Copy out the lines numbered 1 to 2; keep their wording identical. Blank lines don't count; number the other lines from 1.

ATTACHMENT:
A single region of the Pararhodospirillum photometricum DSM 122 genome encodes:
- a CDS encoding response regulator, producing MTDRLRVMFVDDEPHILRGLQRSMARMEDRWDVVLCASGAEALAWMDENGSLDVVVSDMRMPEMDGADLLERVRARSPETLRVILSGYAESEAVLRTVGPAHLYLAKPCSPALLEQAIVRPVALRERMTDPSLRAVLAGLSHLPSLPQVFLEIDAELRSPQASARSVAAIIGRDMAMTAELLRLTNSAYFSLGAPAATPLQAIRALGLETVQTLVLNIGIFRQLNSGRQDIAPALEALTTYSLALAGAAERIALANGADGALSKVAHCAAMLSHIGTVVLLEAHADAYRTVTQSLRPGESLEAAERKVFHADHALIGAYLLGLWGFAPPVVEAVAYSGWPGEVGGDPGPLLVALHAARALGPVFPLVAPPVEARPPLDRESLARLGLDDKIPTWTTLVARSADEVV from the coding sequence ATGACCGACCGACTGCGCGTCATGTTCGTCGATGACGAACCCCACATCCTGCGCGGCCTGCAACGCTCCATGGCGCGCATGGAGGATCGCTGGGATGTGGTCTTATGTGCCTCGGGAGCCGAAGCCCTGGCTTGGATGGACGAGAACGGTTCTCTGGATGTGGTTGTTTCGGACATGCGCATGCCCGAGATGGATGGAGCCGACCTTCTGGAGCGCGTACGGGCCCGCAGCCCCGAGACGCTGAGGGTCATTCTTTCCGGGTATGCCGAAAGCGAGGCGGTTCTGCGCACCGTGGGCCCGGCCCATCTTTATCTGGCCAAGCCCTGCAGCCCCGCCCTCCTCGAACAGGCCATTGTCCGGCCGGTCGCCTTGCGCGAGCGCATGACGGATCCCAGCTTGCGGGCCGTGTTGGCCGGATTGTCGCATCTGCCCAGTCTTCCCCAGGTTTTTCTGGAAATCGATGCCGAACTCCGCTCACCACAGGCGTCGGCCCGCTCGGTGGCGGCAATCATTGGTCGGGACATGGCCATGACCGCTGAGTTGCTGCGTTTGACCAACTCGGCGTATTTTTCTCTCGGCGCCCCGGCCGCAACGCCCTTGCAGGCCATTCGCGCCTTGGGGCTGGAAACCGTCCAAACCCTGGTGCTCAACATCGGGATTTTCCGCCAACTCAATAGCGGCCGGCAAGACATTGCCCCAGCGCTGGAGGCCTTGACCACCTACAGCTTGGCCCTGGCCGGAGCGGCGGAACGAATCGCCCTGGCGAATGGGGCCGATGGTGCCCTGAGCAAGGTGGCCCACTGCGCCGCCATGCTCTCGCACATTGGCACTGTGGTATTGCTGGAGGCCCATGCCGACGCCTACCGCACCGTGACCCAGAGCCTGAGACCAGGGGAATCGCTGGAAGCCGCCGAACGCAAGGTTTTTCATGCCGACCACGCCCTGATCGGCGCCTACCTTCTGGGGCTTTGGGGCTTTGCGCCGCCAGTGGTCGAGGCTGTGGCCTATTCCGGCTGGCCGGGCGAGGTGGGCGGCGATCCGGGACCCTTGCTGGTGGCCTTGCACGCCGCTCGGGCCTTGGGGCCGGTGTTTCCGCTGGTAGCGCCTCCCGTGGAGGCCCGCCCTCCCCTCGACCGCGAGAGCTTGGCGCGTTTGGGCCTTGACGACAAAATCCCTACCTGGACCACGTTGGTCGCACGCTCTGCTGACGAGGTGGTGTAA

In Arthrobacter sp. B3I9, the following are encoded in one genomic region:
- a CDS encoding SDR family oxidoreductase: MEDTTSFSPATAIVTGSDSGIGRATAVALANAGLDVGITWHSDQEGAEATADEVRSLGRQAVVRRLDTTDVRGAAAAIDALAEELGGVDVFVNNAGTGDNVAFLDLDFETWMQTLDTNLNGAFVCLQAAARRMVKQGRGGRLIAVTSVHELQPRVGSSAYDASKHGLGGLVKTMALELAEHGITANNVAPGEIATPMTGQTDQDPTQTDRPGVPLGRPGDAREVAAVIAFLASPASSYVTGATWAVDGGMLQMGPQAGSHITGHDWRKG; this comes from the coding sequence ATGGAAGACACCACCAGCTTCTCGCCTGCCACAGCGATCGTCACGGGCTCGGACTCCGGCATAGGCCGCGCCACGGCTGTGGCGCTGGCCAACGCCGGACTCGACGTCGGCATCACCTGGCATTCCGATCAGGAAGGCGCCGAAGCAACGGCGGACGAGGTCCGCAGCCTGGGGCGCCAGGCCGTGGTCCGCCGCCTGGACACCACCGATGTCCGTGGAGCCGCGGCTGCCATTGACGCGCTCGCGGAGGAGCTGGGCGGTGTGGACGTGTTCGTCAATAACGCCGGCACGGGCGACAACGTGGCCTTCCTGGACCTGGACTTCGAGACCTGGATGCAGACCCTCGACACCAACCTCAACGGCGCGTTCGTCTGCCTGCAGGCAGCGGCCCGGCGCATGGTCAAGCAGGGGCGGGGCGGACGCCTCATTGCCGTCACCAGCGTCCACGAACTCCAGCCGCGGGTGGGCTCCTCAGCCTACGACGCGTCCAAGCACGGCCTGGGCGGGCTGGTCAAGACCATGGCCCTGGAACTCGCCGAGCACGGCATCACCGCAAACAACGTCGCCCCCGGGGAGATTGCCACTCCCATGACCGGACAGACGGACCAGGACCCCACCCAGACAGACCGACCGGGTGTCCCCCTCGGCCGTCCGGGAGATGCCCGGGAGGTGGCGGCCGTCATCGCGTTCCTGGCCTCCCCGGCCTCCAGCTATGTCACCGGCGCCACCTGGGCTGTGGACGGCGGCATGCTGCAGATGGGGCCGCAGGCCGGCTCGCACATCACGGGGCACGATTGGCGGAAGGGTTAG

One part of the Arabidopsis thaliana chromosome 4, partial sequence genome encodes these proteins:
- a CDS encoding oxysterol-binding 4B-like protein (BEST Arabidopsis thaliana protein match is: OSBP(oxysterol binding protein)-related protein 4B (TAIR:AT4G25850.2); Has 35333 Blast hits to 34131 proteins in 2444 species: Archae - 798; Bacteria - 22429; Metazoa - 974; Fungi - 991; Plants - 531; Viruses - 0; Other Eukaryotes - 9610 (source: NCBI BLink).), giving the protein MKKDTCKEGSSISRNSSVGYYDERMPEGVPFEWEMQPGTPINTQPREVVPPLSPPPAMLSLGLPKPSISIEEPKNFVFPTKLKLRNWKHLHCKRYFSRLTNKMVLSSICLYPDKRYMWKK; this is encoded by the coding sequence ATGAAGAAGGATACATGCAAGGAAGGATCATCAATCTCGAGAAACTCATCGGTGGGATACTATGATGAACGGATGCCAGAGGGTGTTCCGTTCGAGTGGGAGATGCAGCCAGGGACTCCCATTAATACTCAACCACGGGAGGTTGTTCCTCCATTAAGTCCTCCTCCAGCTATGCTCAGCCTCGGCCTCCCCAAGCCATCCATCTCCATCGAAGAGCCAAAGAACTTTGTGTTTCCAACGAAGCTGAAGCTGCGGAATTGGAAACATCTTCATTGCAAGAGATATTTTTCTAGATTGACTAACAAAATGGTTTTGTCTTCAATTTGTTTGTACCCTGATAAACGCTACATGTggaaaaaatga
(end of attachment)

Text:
A single region of the Pararhodospirillum photometricum DSM 122 genome encodes:
- a CDS encoding response regulator, producing MTDRLRVMFVDDEPHILRGLQRSMARMEDRWDVVLCASGAEALAWMDENGSLDVVVSDMRMPEMDGADLLERVRARSPETLRVILSGYAESEAVLRTVGPAHLYLAKPCSPALLEQAIVRPVALRERMTDPSLRAVLAGLSHLPSLPQVFLEIDAELRSPQASARSVAAIIGRDMAMTAELLRLTNSAYFSLGAPAATPLQAIRALGLETVQTLVLNIGIFRQLNSGRQDIAPALEALTTYSLALAGAAERIALANGADGALSKVAHCAAMLSHIGTVVLLEAHADAYRTVTQSLRPGESLEAAERKVFHADHALIGAYLLGLWGFAPPVVEAVAYSGWPGEVGGDPGPLLVALHAARALGPVFPLVAPPVEARPPLDRESLARLGLDDKIPTWTTLVARSADEVV from the coding sequence ATGACCGACCGACTGCGCGTCATGTTCGTCGATGACGAACCCCACATCCTGCGCGGCCTGCAACGCTCCATGGCGCGCATGGAGGATCGCTGGGATGTGGTCTTATGTGCCTCGGGAGCCGAAGCCCTGGCTTGGATGGACGAGAACGGTTCTCTGGATGTGGTTGTTTCGGACATGCGCATGCCCGAGATGGATGGAGCCGACCTTCTGGAGCGCGTACGGGCCCGCAGCCCCGAGACGCTGAGGGTCATTCTTTCCGGGTATGCCGAAAGCGAGGCGGTTCTGCGCACCGTGGGCCCGGCCCATCTTTATCTGGCCAAGCCCTGCAGCCCCGCCCTCCTCGAACAGGCCATTGTCCGGCCGGTCGCCTTGCGCGAGCGCATGACGGATCCCAGCTTGCGGGCCGTGTTGGCCGGATTGTCGCATCTGCCCAGTCTTCCCCAGGTTTTTCTGGAAATCGATGCCGAACTCCGCTCACCACAGGCGTCGGCCCGCTCGGTGGCGGCAATCATTGGTCGGGACATGGCCATGACCGCTGAGTTGCTGCGTTTGACCAACTCGGCGTATTTTTCTCTCGGCGCCCCGGCCGCAACGCCCTTGCAGGCCATTCGCGCCTTGGGGCTGGAAACCGTCCAAACCCTGGTGCTCAACATCGGGATTTTCCGCCAACTCAATAGCGGCCGGCAAGACATTGCCCCAGCGCTGGAGGCCTTGACCACCTACAGCTTGGCCCTGGCCGGAGCGGCGGAACGAATCGCCCTGGCGAATGGGGCCGATGGTGCCCTGAGCAAGGTGGCCCACTGCGCCGCCATGCTCTCGCACATTGGCACTGTGGTATTGCTGGAGGCCCATGCCGACGCCTACCGCACCGTGACCCAGAGCCTGAGACCAGGGGAATCGCTGGAAGCCGCCGAACGCAAGGTTTTTCATGCCGACCACGCCCTGATCGGCGCCTACCTTCTGGGGCTTTGGGGCTTTGCGCCGCCAGTGGTCGAGGCTGTGGCCTATTCCGGCTGGCCGGGCGAGGTGGGCGGCGATCCGGGACCCTTGCTGGTGGCCTTGCACGCCGCTCGGGCCTTGGGGCCGGTGTTTCCGCTGGTAGCGCCTCCCGTGGAGGCCCGCCCTCCCCTCGACCGCGAGAGCTTGGCGCGTTTGGGCCTTGACGACAAAATCCCTACCTGGACCACGTTGGTCGCACGCTCTGCTGACGAGGTGGTGTAA